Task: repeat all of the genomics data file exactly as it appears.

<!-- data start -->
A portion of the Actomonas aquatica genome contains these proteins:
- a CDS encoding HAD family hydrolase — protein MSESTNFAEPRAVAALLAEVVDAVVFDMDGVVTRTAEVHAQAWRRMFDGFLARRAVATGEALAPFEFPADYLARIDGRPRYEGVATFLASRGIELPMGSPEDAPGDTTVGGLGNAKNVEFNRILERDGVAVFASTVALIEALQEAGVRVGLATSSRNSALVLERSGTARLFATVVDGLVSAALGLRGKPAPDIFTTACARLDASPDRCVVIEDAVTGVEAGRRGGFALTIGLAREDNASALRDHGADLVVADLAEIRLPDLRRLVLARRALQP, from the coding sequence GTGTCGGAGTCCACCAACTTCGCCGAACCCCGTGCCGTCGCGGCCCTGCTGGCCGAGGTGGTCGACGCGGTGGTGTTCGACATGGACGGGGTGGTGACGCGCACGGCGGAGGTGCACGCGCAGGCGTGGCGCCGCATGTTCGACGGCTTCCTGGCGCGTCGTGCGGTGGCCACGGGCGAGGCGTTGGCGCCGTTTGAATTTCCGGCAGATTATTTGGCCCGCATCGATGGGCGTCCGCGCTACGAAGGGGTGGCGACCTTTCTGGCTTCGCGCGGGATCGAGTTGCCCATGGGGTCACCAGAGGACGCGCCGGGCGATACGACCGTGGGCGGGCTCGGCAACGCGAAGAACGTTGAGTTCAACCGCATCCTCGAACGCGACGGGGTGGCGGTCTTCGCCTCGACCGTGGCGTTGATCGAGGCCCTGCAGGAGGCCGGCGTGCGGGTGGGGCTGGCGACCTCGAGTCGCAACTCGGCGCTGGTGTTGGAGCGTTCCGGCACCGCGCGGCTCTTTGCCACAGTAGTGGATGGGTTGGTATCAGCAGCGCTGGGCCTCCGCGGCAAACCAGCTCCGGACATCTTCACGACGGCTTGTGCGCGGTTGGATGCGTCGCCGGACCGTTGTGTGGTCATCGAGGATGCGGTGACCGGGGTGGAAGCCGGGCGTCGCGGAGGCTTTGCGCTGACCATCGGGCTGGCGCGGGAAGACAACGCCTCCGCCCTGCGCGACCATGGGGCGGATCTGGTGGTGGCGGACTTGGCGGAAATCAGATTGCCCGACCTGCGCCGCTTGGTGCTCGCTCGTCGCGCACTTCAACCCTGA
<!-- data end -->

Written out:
A portion of the Actomonas aquatica genome contains these proteins:
- a CDS encoding HAD family hydrolase — protein MSESTNFAEPRAVAALLAEVVDAVVFDMDGVVTRTAEVHAQAWRRMFDGFLARRAVATGEALAPFEFPADYLARIDGRPRYEGVATFLASRGIELPMGSPEDAPGDTTVGGLGNAKNVEFNRILERDGVAVFASTVALIEALQEAGVRVGLATSSRNSALVLERSGTARLFATVVDGLVSAALGLRGKPAPDIFTTACARLDASPDRCVVIEDAVTGVEAGRRGGFALTIGLAREDNASALRDHGADLVVADLAEIRLPDLRRLVLARRALQP, from the coding sequence GTGTCGGAGTCCACCAACTTCGCCGAACCCCGTGCCGTCGCGGCCCTGCTGGCCGAGGTGGTCGACGCGGTGGTGTTCGACATGGACGGGGTGGTGACGCGCACGGCGGAGGTGCACGCGCAGGCGTGGCGCCGCATGTTCGACGGCTTCCTGGCGCGTCGTGCGGTGGCCACGGGCGAGGCGTTGGCGCCGTTTGAATTTCCGGCAGATTATTTGGCCCGCATCGATGGGCGTCCGCGCTACGAAGGGGTGGCGACCTTTCTGGCTTCGCGCGGGATCGAGTTGCCCATGGGGTCACCAGAGGACGCGCCGGGCGATACGACCGTGGGCGGGCTCGGCAACGCGAAGAACGTTGAGTTCAACCGCATCCTCGAACGCGACGGGGTGGCGGTCTTCGCCTCGACCGTGGCGTTGATCGAGGCCCTGCAGGAGGCCGGCGTGCGGGTGGGGCTGGCGACCTCGAGTCGCAACTCGGCGCTGGTGTTGGAGCGTTCCGGCACCGCGCGGCTCTTTGCCACAGTAGTGGATGGGTTGGTATCAGCAGCGCTGGGCCTCCGCGGCAAACCAGCTCCGGACATCTTCACGACGGCTTGTGCGCGGTTGGATGCGTCGCCGGACCGTTGTGTGGTCATCGAGGATGCGGTGACCGGGGTGGAAGCCGGGCGTCGCGGAGGCTTTGCGCTGACCATCGGGCTGGCGCGGGAAGACAACGCCTCCGCCCTGCGCGACCATGGGGCGGATCTGGTGGTGGCGGACTTGGCGGAAATCAGATTGCCCGACCTGCGCCGCTTGGTGCTCGCTCGTCGCGCACTTCAACCCTGA